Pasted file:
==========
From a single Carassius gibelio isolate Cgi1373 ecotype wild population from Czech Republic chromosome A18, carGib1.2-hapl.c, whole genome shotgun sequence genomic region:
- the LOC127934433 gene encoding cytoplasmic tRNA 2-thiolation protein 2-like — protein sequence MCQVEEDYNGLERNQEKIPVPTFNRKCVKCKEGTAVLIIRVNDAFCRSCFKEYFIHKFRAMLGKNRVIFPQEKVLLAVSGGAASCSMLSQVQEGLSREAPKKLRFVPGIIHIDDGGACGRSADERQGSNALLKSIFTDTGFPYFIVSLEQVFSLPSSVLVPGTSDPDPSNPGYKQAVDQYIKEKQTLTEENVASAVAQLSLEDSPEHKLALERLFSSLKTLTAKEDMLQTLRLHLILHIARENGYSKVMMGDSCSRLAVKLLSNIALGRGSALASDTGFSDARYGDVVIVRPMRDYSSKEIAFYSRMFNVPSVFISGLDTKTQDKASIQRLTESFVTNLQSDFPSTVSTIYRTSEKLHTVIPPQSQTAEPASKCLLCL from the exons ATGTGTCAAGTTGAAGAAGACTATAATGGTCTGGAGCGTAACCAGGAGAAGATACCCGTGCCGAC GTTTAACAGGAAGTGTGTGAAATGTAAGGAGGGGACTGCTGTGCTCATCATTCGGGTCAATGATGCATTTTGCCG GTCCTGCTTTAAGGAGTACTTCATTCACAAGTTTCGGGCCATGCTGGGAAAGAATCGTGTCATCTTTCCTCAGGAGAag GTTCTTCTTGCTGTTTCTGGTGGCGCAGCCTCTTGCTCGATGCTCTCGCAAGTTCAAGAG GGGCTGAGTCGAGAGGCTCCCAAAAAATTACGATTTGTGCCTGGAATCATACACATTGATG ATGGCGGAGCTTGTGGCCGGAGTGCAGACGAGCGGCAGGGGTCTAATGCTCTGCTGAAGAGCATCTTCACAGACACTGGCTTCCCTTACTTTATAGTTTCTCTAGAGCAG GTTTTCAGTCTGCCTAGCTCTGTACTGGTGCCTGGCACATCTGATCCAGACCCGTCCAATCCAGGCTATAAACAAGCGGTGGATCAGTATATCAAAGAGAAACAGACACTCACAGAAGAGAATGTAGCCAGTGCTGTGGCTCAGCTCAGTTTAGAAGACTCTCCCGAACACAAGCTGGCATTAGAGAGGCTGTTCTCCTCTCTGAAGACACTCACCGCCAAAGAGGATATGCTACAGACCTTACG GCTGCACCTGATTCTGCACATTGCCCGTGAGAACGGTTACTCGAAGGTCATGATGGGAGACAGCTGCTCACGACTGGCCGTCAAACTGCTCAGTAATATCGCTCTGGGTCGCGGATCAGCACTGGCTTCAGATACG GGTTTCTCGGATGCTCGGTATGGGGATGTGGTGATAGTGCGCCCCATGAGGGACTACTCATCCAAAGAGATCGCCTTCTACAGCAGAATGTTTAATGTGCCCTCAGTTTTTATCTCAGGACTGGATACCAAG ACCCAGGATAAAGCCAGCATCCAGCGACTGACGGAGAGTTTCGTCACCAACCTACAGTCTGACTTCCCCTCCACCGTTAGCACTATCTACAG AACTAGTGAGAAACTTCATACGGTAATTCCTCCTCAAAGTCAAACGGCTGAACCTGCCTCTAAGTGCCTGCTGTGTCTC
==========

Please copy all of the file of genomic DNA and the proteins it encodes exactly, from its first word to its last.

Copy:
From a single Carassius gibelio isolate Cgi1373 ecotype wild population from Czech Republic chromosome A18, carGib1.2-hapl.c, whole genome shotgun sequence genomic region:
- the LOC127934433 gene encoding cytoplasmic tRNA 2-thiolation protein 2-like — protein sequence MCQVEEDYNGLERNQEKIPVPTFNRKCVKCKEGTAVLIIRVNDAFCRSCFKEYFIHKFRAMLGKNRVIFPQEKVLLAVSGGAASCSMLSQVQEGLSREAPKKLRFVPGIIHIDDGGACGRSADERQGSNALLKSIFTDTGFPYFIVSLEQVFSLPSSVLVPGTSDPDPSNPGYKQAVDQYIKEKQTLTEENVASAVAQLSLEDSPEHKLALERLFSSLKTLTAKEDMLQTLRLHLILHIARENGYSKVMMGDSCSRLAVKLLSNIALGRGSALASDTGFSDARYGDVVIVRPMRDYSSKEIAFYSRMFNVPSVFISGLDTKTQDKASIQRLTESFVTNLQSDFPSTVSTIYRTSEKLHTVIPPQSQTAEPASKCLLCL from the exons ATGTGTCAAGTTGAAGAAGACTATAATGGTCTGGAGCGTAACCAGGAGAAGATACCCGTGCCGAC GTTTAACAGGAAGTGTGTGAAATGTAAGGAGGGGACTGCTGTGCTCATCATTCGGGTCAATGATGCATTTTGCCG GTCCTGCTTTAAGGAGTACTTCATTCACAAGTTTCGGGCCATGCTGGGAAAGAATCGTGTCATCTTTCCTCAGGAGAag GTTCTTCTTGCTGTTTCTGGTGGCGCAGCCTCTTGCTCGATGCTCTCGCAAGTTCAAGAG GGGCTGAGTCGAGAGGCTCCCAAAAAATTACGATTTGTGCCTGGAATCATACACATTGATG ATGGCGGAGCTTGTGGCCGGAGTGCAGACGAGCGGCAGGGGTCTAATGCTCTGCTGAAGAGCATCTTCACAGACACTGGCTTCCCTTACTTTATAGTTTCTCTAGAGCAG GTTTTCAGTCTGCCTAGCTCTGTACTGGTGCCTGGCACATCTGATCCAGACCCGTCCAATCCAGGCTATAAACAAGCGGTGGATCAGTATATCAAAGAGAAACAGACACTCACAGAAGAGAATGTAGCCAGTGCTGTGGCTCAGCTCAGTTTAGAAGACTCTCCCGAACACAAGCTGGCATTAGAGAGGCTGTTCTCCTCTCTGAAGACACTCACCGCCAAAGAGGATATGCTACAGACCTTACG GCTGCACCTGATTCTGCACATTGCCCGTGAGAACGGTTACTCGAAGGTCATGATGGGAGACAGCTGCTCACGACTGGCCGTCAAACTGCTCAGTAATATCGCTCTGGGTCGCGGATCAGCACTGGCTTCAGATACG GGTTTCTCGGATGCTCGGTATGGGGATGTGGTGATAGTGCGCCCCATGAGGGACTACTCATCCAAAGAGATCGCCTTCTACAGCAGAATGTTTAATGTGCCCTCAGTTTTTATCTCAGGACTGGATACCAAG ACCCAGGATAAAGCCAGCATCCAGCGACTGACGGAGAGTTTCGTCACCAACCTACAGTCTGACTTCCCCTCCACCGTTAGCACTATCTACAG AACTAGTGAGAAACTTCATACGGTAATTCCTCCTCAAAGTCAAACGGCTGAACCTGCCTCTAAGTGCCTGCTGTGTCTC